Amongst the people I then contacted to let them know of my change in career was Jonathan Ford – CEO of the Football Association of Wales. A few weeks later we met to discuss a project that he thought may be of interest – heading up the bid for Cardiff to be chosen as one of the 13 UEFA EURO 2020 Host Cities!
One project turned into another and during my four years at the Football Association of Wales, I was fortunate enough to have worked on some of the world’s biggest sporting events.
Although I have worked in three very different sports – rugby, cricket and football – the challenges, highlights and achievements at each were similar, namely: improving profitability, increasing revenue, streamlining operations, recruiting staff, bidding for major events, profile & reputation building, delivering high quality sporting events, and raising the level of customer experience.
Throughout my working career, I have been fortunate to have attended several major sporting events and I have always taken an interest in noticing the things that work well and the things that don’t!
Over time, you try to incorporate the good ideas into your event plans and ensure that the bad points are highlighted as risk items at the earliest opportunity. It’s not rocket science – the moral of the story is that you are never too old or too good to learn from others. The moment that you think you know everything is the start of a slippery slope. Several well-known sports venues have suffered such a wake-up call over recent years.
During the planning phase for UEFA Champions League Final 2017, we observed the 2015 and 2016 finals in Berlin and Milan, and had people working on the ground to understand how the events operated. We also met with the English and German FAs to understand their challenges and words of wisdom in relation to staging such a high-profile event.
I can assure you that things definitely don’t always go to plan but when things do go wrong, you just need to make sure that they don’t go wrong again. This way, and over time, the quality of your offering will continue to improve.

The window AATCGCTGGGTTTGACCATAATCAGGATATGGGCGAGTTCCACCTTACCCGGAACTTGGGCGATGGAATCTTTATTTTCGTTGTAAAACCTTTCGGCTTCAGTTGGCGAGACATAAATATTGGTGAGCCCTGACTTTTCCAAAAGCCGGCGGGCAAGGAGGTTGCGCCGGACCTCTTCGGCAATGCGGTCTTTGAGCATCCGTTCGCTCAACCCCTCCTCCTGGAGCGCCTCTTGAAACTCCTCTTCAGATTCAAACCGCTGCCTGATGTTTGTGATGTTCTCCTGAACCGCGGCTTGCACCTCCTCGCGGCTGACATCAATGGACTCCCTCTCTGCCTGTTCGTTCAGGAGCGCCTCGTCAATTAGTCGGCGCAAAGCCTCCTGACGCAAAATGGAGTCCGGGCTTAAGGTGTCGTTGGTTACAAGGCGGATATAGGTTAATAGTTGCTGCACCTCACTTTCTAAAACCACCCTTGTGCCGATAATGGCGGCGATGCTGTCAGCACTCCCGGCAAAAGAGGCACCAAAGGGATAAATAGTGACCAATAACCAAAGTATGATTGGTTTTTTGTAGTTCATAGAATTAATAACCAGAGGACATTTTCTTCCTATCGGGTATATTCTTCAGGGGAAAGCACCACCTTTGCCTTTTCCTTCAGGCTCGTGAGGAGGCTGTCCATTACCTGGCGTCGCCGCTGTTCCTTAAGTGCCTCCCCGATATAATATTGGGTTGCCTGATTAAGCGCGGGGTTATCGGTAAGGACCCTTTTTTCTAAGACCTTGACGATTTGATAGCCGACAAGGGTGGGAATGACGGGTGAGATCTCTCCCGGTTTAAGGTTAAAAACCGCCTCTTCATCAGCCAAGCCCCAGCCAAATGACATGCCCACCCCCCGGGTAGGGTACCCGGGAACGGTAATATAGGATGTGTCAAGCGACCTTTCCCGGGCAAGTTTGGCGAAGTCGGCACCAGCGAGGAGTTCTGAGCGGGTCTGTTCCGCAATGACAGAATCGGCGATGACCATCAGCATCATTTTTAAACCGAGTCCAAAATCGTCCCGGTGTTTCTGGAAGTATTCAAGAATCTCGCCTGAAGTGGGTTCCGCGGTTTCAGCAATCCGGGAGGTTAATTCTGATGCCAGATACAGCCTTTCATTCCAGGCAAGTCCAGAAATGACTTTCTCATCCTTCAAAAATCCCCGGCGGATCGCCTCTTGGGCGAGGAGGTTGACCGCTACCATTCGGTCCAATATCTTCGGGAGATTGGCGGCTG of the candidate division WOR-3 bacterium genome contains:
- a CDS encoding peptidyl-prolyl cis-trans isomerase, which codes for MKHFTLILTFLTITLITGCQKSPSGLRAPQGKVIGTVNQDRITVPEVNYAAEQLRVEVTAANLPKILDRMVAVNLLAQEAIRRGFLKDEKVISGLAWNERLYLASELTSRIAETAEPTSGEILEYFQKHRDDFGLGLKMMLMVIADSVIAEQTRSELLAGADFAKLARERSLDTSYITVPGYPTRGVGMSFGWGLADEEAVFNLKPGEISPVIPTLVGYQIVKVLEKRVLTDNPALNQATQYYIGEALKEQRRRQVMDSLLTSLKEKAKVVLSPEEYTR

I have always placed strong emphasis on delivering high levels of customer experience (one of our slogans for UEFA Champions League Final 2017 was “delivering the best experience for all….”) and I have always tried to approach the event planning process from an attendee perspective – what would I want to know if I was planning to attend an event? How would I describe a successful event?
In addition to the success of the 2009 Ashes Test match, the 2017 UEFA Champions League Final was also hailed by UEFA as one of their best ever events and generated their highest ever guest satisfaction rating (97%). I guess it shows that making customer experience one of your top priorities is hugely important.
What’s next, well, I have been very fortunate to have worked for some fantastic companies in an industry that I am very passionate about. I have learnt a lot during my 14-year career in sport and still have a lot to offer and to learn. I am therefore keen to continue to work in the sports industry – either on another major event, for a sports governing body or for a club – and will now wait for the right opportunity to arise.